I’ve been watching a mix of old and new movies this past month, some old favourites and a few new discoveries (of uneven value). Horror seems to predominate for some reason. Scream Factory has become a reliable supplier of older genre titles (though a few are maybe best forgotten). I’ve gone through their four-disk, six-movie Vincent Price Collection, welcome editions of Paul Schrader’s Cat People and George A. Romero’s Day of the Dead, and the less welcome James Isaac potboiler The Horror Show. Slightly more esoteric are Liliana Cavani’s I cannibali (Year of the Cannibals) from Raro Video, David Rudkin’s ambitious BBC play Artemis 81 (directed by Alastair Reid), and Bill Gunn’s radical confrontation with blaxploitation, Ganja and Hess.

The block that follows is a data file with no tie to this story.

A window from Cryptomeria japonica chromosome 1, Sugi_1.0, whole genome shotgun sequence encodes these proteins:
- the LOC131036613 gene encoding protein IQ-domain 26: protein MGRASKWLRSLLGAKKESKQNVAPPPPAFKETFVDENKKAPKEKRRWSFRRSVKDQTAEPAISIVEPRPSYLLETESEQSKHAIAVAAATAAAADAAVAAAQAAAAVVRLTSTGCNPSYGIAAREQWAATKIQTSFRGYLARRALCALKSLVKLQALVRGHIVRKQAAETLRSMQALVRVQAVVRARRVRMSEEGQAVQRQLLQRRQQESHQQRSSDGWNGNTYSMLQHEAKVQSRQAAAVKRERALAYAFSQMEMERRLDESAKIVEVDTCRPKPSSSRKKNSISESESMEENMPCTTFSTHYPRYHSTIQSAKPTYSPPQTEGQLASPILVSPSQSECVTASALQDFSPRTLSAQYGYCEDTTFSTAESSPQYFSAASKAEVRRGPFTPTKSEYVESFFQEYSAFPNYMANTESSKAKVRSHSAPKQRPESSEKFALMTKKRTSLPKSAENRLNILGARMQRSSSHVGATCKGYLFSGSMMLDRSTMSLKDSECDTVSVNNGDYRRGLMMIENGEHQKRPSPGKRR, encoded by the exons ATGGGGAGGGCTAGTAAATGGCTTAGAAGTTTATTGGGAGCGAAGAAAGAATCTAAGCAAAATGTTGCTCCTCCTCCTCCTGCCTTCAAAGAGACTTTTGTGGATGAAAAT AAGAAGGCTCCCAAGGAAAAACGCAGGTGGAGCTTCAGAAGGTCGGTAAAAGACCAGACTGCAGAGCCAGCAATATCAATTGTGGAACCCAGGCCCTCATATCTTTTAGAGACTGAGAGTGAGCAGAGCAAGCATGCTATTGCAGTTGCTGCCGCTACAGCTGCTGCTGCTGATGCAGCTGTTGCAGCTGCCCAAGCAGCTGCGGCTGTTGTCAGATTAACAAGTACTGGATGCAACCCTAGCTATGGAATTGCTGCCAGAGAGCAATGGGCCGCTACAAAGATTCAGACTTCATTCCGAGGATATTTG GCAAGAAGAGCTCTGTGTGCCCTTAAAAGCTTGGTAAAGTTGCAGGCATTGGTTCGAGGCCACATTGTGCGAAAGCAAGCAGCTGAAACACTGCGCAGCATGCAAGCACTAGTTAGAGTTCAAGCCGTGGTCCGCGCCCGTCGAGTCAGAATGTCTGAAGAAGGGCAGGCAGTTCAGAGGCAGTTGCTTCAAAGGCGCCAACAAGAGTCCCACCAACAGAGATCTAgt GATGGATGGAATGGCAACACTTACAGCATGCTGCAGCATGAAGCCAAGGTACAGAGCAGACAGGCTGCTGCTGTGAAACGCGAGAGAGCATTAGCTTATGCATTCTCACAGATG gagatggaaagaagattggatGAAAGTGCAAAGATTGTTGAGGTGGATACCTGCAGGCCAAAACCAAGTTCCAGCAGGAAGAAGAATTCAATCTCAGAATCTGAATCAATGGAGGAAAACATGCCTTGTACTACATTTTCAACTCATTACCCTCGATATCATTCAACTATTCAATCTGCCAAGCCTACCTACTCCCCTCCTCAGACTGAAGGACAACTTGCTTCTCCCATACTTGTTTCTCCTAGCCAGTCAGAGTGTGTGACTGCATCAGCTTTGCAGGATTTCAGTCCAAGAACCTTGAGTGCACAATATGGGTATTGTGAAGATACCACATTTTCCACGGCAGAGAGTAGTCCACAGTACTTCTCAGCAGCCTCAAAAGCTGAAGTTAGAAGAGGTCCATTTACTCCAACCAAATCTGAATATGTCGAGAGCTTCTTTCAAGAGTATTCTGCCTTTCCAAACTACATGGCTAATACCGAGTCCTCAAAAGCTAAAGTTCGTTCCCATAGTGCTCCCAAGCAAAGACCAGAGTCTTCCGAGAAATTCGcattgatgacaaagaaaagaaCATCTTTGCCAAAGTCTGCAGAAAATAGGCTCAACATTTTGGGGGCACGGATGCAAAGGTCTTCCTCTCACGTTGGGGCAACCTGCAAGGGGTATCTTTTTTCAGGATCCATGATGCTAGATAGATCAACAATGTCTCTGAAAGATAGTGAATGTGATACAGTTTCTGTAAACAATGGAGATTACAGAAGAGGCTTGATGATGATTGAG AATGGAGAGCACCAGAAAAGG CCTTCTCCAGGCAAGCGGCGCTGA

But to start, one of the month’s big disappointments is Larry Fessenden’s first directorial effort since The Last Winter in 2006. That movie, only his fourth as director in fifteen years, confirmed Fessenden as a thoughtful filmmaker who uses genre as a vehicle for serious ideas – the Frankenstein-inflected exploration of the morality of vivisection and genetic manipulation in No Telling (1991); vampirism as a metaphor for emotional addiction within unstable urban relationships in his masterpiece, Habit (1995); and with Wendigo (2001) and The Last Winter (2006), an expanding exploration of nature and the human place within it, the damage we do to each other and to the world we inhabit.